Schools in line for Pupil Premium Awards

Schools that have made a real difference to the lives of disadvantaged pupils will be rewarded as part of an annual competition.

More than 550 primary and secondary schools working with disadvantaged children are in the running to win prizes in the government‘s Pupil Premium Awards, which have been launched today.

These schools are eligible to apply for the national awards that celebrate schools making the best use of pupil premium money.

The prizes on offer include the chance to see Shakespeare productions and visit museums, such as the Science Museum in London.

The awards, which are sponsored by TES, will be presented by contemporary artist Tracey Emin at a ceremony in May. Internationally-respected education expert Andreas Schleicher, the director for education and skills at the OECD, will chair the high-profile panel of judges.

Last year, Ark Charter Academy, a Portsmouth secondary, was named the Pupil Premium National Winner after running a longer school day to help struggling pupils – including study groups on mathematics and literacy.

The school, which had 82 per cent of their disadvantaged pupils achieve five or more A* to Cs (including English and maths) in 2014, also offers sailing, boxing classes and subsidised trips with the pupil premium funding.

Applications for the national awards open today for key stage 1, key stage 2, key stage 3, special schools and alternative provision.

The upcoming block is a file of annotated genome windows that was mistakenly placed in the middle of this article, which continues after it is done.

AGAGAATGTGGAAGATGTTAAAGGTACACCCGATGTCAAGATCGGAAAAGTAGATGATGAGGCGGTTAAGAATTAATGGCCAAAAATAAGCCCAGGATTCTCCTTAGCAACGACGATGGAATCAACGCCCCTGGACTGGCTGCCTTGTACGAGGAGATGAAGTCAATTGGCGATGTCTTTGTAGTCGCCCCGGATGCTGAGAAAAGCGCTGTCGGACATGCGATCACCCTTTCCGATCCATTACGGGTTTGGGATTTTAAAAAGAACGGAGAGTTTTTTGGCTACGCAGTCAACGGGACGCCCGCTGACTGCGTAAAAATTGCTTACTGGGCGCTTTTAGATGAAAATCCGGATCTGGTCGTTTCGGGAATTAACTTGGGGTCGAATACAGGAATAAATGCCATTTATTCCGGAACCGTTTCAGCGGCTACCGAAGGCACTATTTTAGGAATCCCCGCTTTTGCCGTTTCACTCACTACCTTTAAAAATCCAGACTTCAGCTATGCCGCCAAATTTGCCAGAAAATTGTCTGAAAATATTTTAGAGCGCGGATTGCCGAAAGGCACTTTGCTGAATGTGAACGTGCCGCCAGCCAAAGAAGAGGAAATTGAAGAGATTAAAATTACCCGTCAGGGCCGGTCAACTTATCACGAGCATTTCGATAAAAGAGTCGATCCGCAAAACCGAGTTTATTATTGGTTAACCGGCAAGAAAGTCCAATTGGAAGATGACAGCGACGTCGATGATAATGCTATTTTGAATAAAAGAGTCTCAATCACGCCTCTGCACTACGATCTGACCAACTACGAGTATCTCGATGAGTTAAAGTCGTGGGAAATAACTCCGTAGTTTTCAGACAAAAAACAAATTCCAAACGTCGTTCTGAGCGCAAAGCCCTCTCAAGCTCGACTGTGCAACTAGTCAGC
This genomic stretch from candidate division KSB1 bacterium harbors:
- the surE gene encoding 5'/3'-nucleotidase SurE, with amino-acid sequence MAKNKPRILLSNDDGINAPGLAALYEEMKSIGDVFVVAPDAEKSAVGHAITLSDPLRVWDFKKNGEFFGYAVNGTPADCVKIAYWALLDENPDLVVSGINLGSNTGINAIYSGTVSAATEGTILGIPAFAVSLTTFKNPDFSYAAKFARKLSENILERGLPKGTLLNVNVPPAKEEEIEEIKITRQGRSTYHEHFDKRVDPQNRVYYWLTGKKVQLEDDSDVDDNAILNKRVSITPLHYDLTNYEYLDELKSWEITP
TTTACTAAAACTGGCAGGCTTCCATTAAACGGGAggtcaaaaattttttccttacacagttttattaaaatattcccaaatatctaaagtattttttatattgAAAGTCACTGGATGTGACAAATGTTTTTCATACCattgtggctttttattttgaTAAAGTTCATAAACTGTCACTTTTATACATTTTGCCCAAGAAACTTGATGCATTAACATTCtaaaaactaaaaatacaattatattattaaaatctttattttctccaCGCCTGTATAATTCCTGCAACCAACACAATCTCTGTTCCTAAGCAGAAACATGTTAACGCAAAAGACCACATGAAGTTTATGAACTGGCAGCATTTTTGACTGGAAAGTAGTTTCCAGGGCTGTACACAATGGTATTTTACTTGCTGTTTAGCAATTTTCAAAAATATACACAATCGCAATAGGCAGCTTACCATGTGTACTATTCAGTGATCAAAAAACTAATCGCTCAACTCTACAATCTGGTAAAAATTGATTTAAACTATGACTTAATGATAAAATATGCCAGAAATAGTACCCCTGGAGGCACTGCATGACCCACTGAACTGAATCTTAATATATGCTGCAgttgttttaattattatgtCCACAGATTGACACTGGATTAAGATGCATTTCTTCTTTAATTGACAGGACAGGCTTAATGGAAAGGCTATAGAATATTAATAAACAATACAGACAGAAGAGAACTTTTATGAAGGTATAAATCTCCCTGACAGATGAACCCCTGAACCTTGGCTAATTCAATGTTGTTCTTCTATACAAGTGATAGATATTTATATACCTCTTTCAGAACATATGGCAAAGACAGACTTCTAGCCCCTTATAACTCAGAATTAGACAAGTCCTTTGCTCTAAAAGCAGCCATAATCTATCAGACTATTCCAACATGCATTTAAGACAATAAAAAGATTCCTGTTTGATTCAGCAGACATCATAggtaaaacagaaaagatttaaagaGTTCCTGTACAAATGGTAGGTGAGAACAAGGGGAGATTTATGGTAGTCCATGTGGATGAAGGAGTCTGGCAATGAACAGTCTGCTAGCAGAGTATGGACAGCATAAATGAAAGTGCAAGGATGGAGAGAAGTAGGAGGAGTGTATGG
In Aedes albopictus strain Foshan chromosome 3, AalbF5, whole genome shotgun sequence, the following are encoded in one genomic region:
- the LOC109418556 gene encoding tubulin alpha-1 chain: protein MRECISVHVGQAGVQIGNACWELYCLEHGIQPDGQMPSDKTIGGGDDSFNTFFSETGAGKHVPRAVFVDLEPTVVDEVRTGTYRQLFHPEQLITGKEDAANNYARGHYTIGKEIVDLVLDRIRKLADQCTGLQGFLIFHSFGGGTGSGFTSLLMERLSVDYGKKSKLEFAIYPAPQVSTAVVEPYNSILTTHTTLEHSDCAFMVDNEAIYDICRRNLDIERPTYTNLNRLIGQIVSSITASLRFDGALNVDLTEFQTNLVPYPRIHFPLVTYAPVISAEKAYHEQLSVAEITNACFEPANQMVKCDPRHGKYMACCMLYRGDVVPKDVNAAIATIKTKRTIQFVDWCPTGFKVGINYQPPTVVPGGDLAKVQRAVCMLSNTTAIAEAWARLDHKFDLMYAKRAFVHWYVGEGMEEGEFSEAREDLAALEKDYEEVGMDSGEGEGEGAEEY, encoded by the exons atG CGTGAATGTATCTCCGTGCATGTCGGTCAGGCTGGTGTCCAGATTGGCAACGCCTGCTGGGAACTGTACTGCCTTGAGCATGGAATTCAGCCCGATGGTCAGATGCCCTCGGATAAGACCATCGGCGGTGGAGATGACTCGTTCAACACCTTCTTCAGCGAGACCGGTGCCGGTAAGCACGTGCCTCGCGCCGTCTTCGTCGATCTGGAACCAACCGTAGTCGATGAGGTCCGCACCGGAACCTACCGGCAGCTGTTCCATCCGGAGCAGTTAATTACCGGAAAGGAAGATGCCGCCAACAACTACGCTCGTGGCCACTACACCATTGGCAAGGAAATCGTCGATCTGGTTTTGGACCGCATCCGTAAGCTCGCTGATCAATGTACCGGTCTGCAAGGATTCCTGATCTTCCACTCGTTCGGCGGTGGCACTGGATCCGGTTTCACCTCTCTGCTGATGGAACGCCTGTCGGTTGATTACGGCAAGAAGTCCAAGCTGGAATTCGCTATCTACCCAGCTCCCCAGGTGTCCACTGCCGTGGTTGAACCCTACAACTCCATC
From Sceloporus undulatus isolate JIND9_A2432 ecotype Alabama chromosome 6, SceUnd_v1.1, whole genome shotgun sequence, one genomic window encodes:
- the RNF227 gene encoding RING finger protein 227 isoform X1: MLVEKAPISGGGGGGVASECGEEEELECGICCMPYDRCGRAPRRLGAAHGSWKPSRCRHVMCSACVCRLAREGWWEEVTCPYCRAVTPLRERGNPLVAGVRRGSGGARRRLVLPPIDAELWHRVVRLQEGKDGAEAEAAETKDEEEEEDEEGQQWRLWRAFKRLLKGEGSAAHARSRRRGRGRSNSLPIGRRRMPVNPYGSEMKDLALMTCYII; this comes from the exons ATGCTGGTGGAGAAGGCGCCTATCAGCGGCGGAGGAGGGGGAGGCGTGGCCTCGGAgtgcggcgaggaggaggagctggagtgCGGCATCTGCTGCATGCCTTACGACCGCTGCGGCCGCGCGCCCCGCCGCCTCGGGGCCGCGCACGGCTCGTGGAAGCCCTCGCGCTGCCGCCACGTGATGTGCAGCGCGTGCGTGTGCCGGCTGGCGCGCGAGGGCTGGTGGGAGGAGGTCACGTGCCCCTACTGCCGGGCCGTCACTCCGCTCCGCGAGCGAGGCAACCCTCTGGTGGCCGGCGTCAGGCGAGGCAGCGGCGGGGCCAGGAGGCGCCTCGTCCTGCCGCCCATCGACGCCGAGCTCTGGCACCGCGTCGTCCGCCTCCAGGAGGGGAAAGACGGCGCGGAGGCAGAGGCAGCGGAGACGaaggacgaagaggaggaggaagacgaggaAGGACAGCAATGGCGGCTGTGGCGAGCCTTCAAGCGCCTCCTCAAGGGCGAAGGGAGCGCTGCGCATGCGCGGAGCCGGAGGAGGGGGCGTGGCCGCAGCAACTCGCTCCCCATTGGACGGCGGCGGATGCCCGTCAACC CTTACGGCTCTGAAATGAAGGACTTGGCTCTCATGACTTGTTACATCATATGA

Launching the awards, education and childcare minister Sam Gyimah praised the efforts of schools across the country to combat disadvantage: He said: “Education is our biggest tool for extending opportunity, and we know many schools are doing an excellent job of boosting aspiration and tackling disadvantage. I want to thank them for all their efforts.

“I am delighted that figures show the attainment gap between disadvantaged pupils and their classmates has fallen at both primary and secondary level – but there is still more to do. That is why I am calling on schools to ensure all their pupils can access and benefit from wider cultural activities and experiences that will help raise aspirations and build character.”

The pupil premium – worth £2.5 billion this year – has enabled schools across the country to provide vital support to some of the most vulnerable children in their care.

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